broad satin ribband, finished at the extreme edge Flowers are much worn, and variously disposed; with a narrow Vandyke lace; a spenser waist the barberry; the ranunculus, the clove-carnation, with short sleeve, composed entirely of crape and and Labrador rose, we observe to rank highest on satin ribband formed in plaits; a winged ruff of the list of fashion. Habit shirts of lace or em. scolloped lace ornamented ihe back and shoulbroidery, with a deep Vandyke falling frill, and ders; and a small hat of the Spanish form, with the shirt with lace introduced in the melon form, a willow feather, frosted with silver, waving over gathered round the throat with a border of the the crown towards the left side where the hat same, are articles perfectly new and attractive. inclined, composed the head-dress. The trinkels The style of gowns vary little since our last com- were entirely of brilliants set in the most fashion, munication. The morning dress is made high in able form; the shoes were white satin, with the neck as usual, and formed in a plain cambric silver rosets; the fan of white tiffany, with lilies sobe, a walkig length ; with belis a la Diana, l of the valley in silver ; and a bouquet consisting and deep Vandyke roff, or in jackets and perti- of the myrtle, mignionette, and Provence rose, coats ornamented with work, lace, or muslin. l completed this almost celestial attire. Dresses French coats, or breakfast wraps, continue their of black, or coloured net, over white satin slips, station in the morning wardrobe, and this style with rich appliqued borders in coloured chenille of costume is considered incomplete and inele. or white beads, are the distinguishing decoration gant without a cap; this latter ornament usually | of many females of rank on public occasions, consists of the Brunswick mob, French quartered | White and coloured embroidered net handkercap, or nun's houd of lace, lined with coloured || chiefs, are still considered extremely fashionable, sarsnet, and edged with a narrow rich Vandyke, | both as ornaments for the hair and to tie down the latter is an article comprising much novelty | the gipsy hat. Tuckers of net, formed in the and elegancé. Round gowns of muslin, eitherhoncy.comb edge, or trimmed with Vandyke short or with trains, edged at the feet with nar. or scolloped lace, are introduced with those row Vandyke, or cut in large crescent scallops, dresses which are cut low in the bosom. Biode and edged with a fine pearl net, worn with a ings of embroidery continue a favourite ornament military sash of white sarsnet, must ever be for muslin and cambric dresses, and it is now not ranked amidst a chaste and fashionable aitire. only introduced round the bottom and bosom Robes of coloured muslin or crape, worn over but up the seains of dresses, and we have not white satin, trimmed with fancy trimming of || witnessed an embellishment more neat and apchenille, beads, or silver, and a cestus to corres- propriate. The short sleeve, if formed of face or pond, are considered uncommonly elegant and with a Vandyke cuff, must only be of an easy attractive. Çainted, or embroidered borders re. fullness; if of the same material as the dress, presenting natural flowers, on muslin or tiffany they are disposed in the melon or bishop form, robes, it is thought will be much introduced in but each very short, finished with hair or pearl full dress during the winter, at present we only | arnilets. notice a few in the very first circles of rank and We have seen nothing in the long sleeve more fashion. Grecian drapery, folded in a picturesque elegant than those described in our last ; nor can style round the figure, is also observable in the there be any covering for the arm more becoming ball room ; but at this season of the year to he and attractive than the Catalani and surplice considered of fashionable distinction, public de- 1 twisted sleeve, confined at the wrist with elastic coration should be chaste and elegant, rather | bracelets of gold or hair. Some dashing elegantes than showy and splendid.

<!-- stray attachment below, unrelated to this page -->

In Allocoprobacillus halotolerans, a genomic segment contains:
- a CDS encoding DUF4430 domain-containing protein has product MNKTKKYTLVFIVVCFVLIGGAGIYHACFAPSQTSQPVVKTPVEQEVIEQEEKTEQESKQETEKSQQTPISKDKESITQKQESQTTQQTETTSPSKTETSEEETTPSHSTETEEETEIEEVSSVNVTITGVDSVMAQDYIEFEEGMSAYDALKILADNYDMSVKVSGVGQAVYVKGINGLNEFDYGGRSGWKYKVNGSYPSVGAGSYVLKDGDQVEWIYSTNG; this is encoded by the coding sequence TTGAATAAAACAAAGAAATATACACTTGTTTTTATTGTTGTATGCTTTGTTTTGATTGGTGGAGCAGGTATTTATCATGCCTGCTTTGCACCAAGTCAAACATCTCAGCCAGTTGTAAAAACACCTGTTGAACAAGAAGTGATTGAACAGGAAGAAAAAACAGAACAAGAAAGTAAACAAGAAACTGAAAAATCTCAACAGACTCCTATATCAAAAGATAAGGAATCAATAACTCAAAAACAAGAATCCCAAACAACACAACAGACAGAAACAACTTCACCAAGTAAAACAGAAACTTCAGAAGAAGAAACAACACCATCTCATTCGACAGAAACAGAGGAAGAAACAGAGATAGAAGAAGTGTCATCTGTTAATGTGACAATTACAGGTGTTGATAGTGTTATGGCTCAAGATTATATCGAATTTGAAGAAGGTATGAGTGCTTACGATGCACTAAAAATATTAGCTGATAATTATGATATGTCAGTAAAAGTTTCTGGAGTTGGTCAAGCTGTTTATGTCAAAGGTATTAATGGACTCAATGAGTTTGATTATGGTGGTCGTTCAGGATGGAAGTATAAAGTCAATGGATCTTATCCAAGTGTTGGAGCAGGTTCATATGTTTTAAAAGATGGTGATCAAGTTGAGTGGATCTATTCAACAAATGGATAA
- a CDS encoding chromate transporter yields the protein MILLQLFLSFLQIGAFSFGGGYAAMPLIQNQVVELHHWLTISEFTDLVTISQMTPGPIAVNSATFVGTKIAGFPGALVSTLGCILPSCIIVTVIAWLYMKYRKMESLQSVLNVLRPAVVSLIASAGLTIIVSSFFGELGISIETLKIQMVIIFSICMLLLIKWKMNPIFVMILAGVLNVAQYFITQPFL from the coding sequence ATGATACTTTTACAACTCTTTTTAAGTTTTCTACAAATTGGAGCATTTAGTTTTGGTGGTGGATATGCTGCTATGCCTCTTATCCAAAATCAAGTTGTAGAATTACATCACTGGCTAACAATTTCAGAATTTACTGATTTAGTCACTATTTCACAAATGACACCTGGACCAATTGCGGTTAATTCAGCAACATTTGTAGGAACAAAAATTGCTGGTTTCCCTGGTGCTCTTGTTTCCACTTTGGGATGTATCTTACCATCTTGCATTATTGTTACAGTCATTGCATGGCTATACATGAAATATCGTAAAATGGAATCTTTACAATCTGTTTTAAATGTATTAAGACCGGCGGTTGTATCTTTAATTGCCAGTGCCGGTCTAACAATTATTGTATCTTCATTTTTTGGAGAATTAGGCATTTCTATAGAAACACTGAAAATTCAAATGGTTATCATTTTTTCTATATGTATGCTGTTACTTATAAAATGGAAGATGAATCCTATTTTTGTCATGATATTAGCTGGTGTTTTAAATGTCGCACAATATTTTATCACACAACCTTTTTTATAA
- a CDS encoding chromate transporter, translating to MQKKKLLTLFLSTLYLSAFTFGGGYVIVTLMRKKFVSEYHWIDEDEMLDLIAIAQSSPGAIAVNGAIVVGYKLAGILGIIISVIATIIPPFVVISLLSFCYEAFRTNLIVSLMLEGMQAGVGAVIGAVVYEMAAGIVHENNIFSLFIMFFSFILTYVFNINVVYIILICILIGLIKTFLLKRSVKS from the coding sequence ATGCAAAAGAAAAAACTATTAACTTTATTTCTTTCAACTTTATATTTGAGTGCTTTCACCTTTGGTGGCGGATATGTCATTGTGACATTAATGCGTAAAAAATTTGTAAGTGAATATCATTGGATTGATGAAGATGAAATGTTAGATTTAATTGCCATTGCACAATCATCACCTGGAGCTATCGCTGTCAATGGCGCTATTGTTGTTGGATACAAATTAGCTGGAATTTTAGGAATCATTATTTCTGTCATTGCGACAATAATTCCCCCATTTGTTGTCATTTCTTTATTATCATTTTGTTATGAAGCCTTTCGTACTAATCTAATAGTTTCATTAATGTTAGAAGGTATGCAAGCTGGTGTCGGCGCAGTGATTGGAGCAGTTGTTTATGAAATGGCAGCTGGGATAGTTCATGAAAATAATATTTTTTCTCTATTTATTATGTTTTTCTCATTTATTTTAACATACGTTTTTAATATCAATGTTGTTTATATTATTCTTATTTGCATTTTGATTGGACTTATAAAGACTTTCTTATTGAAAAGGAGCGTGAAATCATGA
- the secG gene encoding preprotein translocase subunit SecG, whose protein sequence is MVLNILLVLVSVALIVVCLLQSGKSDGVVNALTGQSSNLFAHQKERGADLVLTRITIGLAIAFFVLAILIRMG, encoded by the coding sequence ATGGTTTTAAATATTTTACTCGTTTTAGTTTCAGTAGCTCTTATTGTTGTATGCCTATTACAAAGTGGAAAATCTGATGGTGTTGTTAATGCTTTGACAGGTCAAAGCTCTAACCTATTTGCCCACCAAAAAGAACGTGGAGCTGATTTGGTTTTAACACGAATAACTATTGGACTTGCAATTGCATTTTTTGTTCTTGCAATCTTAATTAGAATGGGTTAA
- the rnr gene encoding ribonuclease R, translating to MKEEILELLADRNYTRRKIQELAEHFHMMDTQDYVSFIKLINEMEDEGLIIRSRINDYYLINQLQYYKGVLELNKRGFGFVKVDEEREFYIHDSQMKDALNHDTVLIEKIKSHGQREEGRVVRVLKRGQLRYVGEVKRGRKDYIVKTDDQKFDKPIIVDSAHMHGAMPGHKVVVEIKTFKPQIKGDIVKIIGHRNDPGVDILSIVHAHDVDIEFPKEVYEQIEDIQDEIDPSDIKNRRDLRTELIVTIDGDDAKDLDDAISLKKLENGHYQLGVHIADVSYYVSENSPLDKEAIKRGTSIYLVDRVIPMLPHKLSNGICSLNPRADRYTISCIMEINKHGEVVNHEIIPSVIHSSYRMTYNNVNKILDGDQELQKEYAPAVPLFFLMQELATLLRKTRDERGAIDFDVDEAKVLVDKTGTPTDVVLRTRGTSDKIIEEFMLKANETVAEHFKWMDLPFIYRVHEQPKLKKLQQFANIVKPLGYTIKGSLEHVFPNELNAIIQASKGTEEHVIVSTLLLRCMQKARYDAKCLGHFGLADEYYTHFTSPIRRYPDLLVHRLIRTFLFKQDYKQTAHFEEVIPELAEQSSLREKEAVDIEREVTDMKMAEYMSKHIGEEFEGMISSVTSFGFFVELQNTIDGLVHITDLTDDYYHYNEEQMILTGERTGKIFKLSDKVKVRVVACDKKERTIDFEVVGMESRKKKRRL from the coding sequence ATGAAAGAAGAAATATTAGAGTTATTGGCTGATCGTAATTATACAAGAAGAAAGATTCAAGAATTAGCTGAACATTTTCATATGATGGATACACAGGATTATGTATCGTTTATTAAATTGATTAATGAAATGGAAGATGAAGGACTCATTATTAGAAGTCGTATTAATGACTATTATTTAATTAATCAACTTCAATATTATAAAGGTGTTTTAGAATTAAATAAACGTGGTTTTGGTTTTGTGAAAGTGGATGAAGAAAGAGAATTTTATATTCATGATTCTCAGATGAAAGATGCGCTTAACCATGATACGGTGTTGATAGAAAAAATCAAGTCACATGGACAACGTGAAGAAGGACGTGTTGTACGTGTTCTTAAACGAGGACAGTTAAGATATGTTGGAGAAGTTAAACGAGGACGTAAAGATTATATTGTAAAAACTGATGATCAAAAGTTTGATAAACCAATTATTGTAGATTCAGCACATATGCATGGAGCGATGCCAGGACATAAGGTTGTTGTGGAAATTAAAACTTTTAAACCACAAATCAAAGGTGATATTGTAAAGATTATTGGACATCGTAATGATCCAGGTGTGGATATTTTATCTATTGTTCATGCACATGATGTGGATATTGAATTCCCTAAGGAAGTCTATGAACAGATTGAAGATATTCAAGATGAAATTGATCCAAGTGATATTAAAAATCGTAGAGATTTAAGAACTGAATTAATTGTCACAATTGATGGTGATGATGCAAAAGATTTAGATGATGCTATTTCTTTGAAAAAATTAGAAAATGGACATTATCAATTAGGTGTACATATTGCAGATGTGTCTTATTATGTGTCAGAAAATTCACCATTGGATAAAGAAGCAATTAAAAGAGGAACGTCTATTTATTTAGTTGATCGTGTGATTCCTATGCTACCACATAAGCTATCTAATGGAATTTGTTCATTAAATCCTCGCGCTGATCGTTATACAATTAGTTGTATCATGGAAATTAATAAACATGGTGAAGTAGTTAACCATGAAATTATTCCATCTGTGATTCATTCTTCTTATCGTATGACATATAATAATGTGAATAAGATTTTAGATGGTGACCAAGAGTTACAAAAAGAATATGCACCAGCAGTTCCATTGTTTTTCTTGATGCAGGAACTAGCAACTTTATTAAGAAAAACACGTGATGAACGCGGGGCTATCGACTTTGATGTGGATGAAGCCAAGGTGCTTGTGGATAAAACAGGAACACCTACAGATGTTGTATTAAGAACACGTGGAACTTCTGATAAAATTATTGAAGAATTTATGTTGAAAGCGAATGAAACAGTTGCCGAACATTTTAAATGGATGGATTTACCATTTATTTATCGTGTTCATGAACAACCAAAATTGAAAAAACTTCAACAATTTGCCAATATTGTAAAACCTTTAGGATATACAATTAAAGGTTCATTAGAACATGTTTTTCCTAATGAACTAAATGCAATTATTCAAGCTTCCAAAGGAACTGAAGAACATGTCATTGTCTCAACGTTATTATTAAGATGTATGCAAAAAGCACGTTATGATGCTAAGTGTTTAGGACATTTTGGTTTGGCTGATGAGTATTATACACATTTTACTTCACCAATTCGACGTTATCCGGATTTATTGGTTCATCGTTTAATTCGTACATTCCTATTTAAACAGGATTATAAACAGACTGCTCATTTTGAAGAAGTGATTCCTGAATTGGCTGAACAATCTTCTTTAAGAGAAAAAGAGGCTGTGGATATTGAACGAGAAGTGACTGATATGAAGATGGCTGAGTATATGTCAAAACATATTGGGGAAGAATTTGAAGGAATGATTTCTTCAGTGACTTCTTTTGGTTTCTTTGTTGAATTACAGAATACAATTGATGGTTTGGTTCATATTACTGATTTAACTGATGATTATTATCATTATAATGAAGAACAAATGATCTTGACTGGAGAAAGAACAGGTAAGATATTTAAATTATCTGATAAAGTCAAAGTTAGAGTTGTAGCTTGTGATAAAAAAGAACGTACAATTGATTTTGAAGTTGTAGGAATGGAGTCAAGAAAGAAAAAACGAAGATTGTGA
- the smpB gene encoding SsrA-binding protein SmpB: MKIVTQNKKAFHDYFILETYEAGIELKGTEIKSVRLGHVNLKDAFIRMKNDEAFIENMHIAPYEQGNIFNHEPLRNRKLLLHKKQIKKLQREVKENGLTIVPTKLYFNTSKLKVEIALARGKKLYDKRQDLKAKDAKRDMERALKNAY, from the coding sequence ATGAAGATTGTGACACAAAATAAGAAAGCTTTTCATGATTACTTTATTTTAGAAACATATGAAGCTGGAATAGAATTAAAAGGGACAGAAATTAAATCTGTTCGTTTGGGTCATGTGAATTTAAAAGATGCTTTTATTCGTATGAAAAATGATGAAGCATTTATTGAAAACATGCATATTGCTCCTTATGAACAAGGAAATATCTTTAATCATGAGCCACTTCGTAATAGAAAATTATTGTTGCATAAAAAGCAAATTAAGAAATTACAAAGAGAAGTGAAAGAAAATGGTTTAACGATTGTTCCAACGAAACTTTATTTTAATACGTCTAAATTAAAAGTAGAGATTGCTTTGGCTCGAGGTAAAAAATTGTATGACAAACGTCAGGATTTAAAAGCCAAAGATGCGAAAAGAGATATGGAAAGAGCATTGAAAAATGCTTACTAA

have lately sported stockings of brown and purple In the evening parade, the hat may be orna. | silk, with coloured clocks and open-wove ankles.

But we cannot help remarking that this feature | therefore, dear Julia, those beings the most politie of the human form, when rendered conspicuous and the most happy, who like the inhabitants of by the singularity of its decoration, will attract || this hospitable mansion, fulfil the duties of their without pleasing; we naturally turn with disgust | station, content to take the world as it goes, and from that species of art which obscures and dis- catch pleasure as it Alies ?-You will doubtless guises the symmetry of nature; we confess our- look at the date of my letter with some degree selves a votary to neatness and elegance com- of surprise, and will think us guided by a weatherbined; and therefore wish not to see the above cock influence, in being thus sudden and unexmentioned fashion become goneral amongst fe- pectedly, transported from one place to another. males who have been celebrated for unobtrusive The truth is, dear Julia, that the sulky fits, and loveliness, simplicity, and virtue.